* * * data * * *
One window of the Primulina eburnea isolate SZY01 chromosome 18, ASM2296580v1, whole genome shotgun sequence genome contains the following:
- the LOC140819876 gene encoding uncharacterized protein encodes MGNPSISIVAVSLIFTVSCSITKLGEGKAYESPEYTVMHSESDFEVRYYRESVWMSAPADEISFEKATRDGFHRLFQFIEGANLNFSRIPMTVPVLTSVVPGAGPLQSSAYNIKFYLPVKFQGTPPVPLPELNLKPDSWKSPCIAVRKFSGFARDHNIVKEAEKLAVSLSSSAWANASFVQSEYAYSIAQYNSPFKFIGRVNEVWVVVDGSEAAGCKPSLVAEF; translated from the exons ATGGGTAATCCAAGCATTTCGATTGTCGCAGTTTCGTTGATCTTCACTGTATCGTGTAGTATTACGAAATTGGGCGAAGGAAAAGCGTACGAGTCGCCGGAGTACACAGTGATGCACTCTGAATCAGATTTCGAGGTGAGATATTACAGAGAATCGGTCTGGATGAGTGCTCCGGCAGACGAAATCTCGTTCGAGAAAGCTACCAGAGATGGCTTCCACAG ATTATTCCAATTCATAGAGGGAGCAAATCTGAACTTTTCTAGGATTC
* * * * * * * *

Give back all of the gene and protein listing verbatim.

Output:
One window of the Primulina eburnea isolate SZY01 chromosome 18, ASM2296580v1, whole genome shotgun sequence genome contains the following:
- the LOC140819876 gene encoding uncharacterized protein encodes MGNPSISIVAVSLIFTVSCSITKLGEGKAYESPEYTVMHSESDFEVRYYRESVWMSAPADEISFEKATRDGFHRLFQFIEGANLNFSRIPMTVPVLTSVVPGAGPLQSSAYNIKFYLPVKFQGTPPVPLPELNLKPDSWKSPCIAVRKFSGFARDHNIVKEAEKLAVSLSSSAWANASFVQSEYAYSIAQYNSPFKFIGRVNEVWVVVDGSEAAGCKPSLVAEF; translated from the exons ATGGGTAATCCAAGCATTTCGATTGTCGCAGTTTCGTTGATCTTCACTGTATCGTGTAGTATTACGAAATTGGGCGAAGGAAAAGCGTACGAGTCGCCGGAGTACACAGTGATGCACTCTGAATCAGATTTCGAGGTGAGATATTACAGAGAATCGGTCTGGATGAGTGCTCCGGCAGACGAAATCTCGTTCGAGAAAGCTACCAGAGATGGCTTCCACAG ATTATTCCAATTCATAGAGGGAGCAAATCTGAACTTTTCTAGGATTC